This is true of a lot of Metro Apps, like photos and mail there just simply better desktop tools to get the job done. And in most cases they work just as well when I’m using the Duo as a tablet. Sure they might not be as clean and as polished for touch, but when I can’t do something in the Metro version, it’s frustrating, because I’m left wondering why I even bothered running the Metro version. I’m very fearful what the next version of MS Office will be like, will I start the metro version only to have close it and reopen the doc I’m working on in the full version? Or will I have a button for switching in and out of Metro version of the app.  


I really feel strongly that one of two things needs to happen before Windows 8 is ready for Sale:

1) Users should have the ability to turn off Metro and use the traditional desktop UI with Start menu. It’s honestly faster and easier to use in a Desktop environment.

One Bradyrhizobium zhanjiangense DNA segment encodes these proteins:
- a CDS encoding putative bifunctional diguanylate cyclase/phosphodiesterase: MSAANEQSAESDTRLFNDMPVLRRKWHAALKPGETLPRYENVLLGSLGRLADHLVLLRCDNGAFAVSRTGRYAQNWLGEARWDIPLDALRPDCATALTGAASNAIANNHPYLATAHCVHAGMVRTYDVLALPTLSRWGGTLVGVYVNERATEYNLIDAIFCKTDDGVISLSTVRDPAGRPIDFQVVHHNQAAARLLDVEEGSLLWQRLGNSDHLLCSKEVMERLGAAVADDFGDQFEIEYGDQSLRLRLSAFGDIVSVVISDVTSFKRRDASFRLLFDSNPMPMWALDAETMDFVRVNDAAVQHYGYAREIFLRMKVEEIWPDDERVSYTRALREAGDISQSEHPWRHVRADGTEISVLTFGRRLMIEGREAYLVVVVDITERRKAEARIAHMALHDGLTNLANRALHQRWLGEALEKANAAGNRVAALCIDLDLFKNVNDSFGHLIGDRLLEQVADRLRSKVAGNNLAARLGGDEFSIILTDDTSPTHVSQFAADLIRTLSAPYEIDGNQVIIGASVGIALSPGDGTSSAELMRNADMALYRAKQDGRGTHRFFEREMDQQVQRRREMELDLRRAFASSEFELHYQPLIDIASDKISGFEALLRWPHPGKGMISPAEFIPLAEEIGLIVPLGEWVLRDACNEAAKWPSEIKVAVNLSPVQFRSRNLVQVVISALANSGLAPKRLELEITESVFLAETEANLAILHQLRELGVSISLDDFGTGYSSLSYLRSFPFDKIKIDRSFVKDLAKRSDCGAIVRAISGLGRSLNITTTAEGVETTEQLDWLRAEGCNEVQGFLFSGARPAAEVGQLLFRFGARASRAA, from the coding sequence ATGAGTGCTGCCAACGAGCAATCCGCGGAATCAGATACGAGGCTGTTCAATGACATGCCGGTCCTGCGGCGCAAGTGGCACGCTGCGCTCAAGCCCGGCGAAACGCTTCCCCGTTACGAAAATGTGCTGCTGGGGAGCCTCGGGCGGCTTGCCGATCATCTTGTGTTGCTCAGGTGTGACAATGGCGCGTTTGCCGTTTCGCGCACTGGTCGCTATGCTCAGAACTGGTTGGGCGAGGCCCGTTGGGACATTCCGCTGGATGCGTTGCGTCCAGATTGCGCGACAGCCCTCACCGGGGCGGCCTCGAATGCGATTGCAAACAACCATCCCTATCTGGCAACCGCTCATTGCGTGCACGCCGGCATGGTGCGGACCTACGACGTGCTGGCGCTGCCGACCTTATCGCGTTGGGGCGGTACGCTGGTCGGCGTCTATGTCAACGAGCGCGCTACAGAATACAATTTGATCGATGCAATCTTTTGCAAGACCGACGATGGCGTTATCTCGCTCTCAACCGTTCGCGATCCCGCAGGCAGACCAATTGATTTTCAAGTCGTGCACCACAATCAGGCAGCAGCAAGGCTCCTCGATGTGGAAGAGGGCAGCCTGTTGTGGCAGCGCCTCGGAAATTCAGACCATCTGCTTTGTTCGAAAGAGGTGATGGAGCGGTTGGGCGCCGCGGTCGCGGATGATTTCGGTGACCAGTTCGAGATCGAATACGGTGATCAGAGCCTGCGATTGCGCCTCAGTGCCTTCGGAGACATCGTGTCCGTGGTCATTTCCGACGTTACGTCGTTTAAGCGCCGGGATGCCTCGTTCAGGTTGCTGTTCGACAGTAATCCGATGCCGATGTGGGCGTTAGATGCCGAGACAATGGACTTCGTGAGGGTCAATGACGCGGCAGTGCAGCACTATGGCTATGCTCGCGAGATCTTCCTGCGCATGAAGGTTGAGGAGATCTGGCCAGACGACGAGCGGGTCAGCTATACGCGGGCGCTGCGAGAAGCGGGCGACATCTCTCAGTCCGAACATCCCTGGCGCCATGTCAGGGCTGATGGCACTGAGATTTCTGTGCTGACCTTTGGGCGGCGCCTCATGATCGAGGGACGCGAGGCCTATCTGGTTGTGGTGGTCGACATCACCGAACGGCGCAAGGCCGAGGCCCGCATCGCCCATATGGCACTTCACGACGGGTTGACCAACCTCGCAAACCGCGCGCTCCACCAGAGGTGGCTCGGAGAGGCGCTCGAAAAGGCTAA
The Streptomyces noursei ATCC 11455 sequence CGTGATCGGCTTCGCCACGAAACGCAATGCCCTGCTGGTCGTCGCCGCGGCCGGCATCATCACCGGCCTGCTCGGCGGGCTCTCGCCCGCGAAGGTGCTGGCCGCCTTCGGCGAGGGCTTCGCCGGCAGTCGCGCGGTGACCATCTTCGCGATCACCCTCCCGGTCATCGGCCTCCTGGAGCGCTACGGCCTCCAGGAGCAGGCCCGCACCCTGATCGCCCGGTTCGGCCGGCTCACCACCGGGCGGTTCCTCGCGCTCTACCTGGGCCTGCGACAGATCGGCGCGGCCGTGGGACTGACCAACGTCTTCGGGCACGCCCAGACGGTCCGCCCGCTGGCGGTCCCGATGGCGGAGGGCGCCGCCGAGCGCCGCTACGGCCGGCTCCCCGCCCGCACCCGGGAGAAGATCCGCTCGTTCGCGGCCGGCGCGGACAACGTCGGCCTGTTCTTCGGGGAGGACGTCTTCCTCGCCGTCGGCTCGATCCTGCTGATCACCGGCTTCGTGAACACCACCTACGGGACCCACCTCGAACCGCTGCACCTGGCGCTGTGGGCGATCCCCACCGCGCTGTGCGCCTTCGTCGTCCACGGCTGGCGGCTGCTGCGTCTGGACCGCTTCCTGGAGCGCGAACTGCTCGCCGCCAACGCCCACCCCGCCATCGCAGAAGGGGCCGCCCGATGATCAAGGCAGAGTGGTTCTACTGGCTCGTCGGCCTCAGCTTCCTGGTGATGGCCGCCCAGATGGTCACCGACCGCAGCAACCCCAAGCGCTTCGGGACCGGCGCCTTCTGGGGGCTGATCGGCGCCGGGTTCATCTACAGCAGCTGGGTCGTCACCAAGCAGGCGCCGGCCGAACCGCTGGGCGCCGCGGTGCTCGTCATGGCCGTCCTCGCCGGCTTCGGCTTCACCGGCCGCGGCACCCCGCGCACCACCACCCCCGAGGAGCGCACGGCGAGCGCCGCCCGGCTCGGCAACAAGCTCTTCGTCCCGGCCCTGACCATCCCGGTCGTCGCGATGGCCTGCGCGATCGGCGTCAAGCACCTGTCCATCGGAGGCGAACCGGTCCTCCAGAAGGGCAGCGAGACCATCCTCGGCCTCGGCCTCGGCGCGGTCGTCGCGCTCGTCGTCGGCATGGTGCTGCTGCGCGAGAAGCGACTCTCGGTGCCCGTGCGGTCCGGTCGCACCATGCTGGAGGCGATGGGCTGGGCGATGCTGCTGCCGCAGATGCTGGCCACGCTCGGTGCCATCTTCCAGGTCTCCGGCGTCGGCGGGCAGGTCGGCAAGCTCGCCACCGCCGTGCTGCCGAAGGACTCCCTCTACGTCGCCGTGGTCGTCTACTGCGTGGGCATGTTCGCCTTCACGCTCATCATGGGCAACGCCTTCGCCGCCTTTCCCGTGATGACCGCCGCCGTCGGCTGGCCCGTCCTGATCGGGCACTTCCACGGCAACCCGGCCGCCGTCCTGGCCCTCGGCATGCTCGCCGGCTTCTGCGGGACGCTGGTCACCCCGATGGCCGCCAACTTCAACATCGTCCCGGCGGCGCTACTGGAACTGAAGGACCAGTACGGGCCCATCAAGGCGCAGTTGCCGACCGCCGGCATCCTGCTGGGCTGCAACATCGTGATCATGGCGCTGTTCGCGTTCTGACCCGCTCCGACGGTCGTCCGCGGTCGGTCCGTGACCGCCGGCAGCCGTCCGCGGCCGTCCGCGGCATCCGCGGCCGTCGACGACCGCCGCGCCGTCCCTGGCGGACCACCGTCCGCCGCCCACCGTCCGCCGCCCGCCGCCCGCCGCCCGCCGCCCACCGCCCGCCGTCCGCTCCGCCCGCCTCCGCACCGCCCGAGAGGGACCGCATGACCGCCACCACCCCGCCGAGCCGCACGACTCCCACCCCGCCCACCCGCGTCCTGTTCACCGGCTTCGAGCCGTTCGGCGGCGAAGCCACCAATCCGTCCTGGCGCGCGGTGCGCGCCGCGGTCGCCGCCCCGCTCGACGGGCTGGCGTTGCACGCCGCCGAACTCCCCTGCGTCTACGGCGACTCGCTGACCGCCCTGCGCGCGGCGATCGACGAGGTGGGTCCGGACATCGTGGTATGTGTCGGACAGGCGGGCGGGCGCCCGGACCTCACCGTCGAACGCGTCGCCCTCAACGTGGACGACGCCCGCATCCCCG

2) Metro Apps need to be able to quickly switch from Metro/Tablet form to their fully functioning desktop counterparts, otherwise why would a user even pin the Metro Version when on a traditional Desktop PC or laptop.

I understand Microsoft’s thinking, they are trying desperately to clone the success of the Ipad’s easy to use OS in to Windows. And let’s face it. Windows isn’t ideal for Tablet use, it was never designed to be.

But that doesn’t mean, the desktop user should use a tablet friendly UI on their computer.  It’s frustrating! Much in the same way a Desktop UI is for a Tablet user. These two things shouldn’t be the same, as much as we may desire it. Microsoft by fussing the two isn’t really doing a service to either, and instead is merely making a headache for all of us.

In many ways the Inspiron Duo really is an ideal platform for testing out this OS, it has both the Desktop and Tablet modes to play in, much like Windows 8. But when I’m in the tablet mode I feel like things are lacking in function or usability. And when I go into the Desktop, it’s hard to click on things with my finger. 


Microsoft these just aren’t the same thing, please stop acting like they are.


I'll be posting More Windows 8 thoughts as I have time. I just really hope someone listens.